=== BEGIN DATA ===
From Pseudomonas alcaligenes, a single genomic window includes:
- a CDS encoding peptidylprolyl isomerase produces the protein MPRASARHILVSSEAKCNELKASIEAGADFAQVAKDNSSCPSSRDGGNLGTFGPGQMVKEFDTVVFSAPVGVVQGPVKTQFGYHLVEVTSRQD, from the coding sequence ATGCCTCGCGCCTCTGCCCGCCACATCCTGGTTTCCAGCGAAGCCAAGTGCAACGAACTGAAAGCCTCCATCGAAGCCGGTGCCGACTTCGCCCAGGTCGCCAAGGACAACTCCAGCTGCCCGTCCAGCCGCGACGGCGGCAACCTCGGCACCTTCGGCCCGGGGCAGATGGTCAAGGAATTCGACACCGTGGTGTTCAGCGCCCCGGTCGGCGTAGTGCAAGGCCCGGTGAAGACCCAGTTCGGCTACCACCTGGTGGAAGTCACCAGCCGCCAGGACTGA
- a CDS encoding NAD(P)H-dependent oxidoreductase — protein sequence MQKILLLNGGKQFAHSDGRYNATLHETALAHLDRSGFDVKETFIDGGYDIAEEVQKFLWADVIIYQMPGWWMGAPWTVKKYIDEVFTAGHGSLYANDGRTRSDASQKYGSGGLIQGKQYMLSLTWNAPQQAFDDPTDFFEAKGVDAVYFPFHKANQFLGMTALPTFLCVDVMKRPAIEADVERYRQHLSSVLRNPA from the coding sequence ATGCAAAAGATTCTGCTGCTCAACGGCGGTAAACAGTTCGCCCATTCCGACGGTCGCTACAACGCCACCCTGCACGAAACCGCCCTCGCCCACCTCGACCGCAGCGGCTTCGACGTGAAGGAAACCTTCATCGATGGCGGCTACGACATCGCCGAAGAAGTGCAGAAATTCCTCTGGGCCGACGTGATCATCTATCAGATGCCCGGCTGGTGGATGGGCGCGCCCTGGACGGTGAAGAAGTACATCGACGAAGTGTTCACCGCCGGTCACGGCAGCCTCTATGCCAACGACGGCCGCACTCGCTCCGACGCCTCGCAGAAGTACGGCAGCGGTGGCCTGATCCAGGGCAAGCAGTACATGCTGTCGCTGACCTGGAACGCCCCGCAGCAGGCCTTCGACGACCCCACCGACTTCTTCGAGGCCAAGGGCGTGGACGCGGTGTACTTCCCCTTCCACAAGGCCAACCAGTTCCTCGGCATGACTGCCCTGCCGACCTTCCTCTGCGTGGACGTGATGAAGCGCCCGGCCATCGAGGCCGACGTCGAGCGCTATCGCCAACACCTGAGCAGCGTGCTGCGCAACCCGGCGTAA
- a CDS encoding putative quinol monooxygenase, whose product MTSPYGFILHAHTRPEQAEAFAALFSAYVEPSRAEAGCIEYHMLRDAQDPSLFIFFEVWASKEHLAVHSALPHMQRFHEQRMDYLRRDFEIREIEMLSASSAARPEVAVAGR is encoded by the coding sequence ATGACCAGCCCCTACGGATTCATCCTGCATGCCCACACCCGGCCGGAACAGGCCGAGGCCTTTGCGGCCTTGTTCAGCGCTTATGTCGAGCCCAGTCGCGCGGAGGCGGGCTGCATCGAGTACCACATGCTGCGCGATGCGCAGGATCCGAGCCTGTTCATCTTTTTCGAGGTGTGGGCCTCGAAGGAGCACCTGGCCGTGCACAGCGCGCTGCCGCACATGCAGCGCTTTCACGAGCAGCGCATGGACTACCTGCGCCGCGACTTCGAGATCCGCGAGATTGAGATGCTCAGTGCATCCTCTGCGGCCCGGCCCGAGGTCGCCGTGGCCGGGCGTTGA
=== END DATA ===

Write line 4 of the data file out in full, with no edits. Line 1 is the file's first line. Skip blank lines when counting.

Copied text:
- a CDS encoding putative quinol monooxygenase, whose product MTSPYGFILHAHTRPEQAEAFAALFSAYVEPSRAEAGCIEYHMLRDAQDPSLFIFFEVWASKEHLAVHSALPHMQRFHEQRMDYLRRDFEIREIEMLSASSAARPEVAVAGR is encoded by the coding sequence ATGACCAGCCCCTACGGATTCATCCTGCATGCCCACACCCGGCCGGAACAGGCCGAGGCCTTTGCGGCCTTGTTCAGCGCTTATGTCGAGCCCAGTCGCGCGGAGGCGGGCTGCATCGAGTACCACATGCTGCGCGATGCGCAGGATCCGAGCCTGTTCATCTTTTTCGAGGTGTGGGCCTCGAAGGAGCACCTGGCCGTGCACAGCGCGCTGCCGCACATGCAGCGCTTTCACGAGCAGCGCATGGACTACCTGCGCCGCGACTTCGAGATCCGCGAGATTGAGATGCTCAGTGCATCCTCTGCGGCCCGGCCCGAGGTCGCCGTGGCCGGGCGTTGA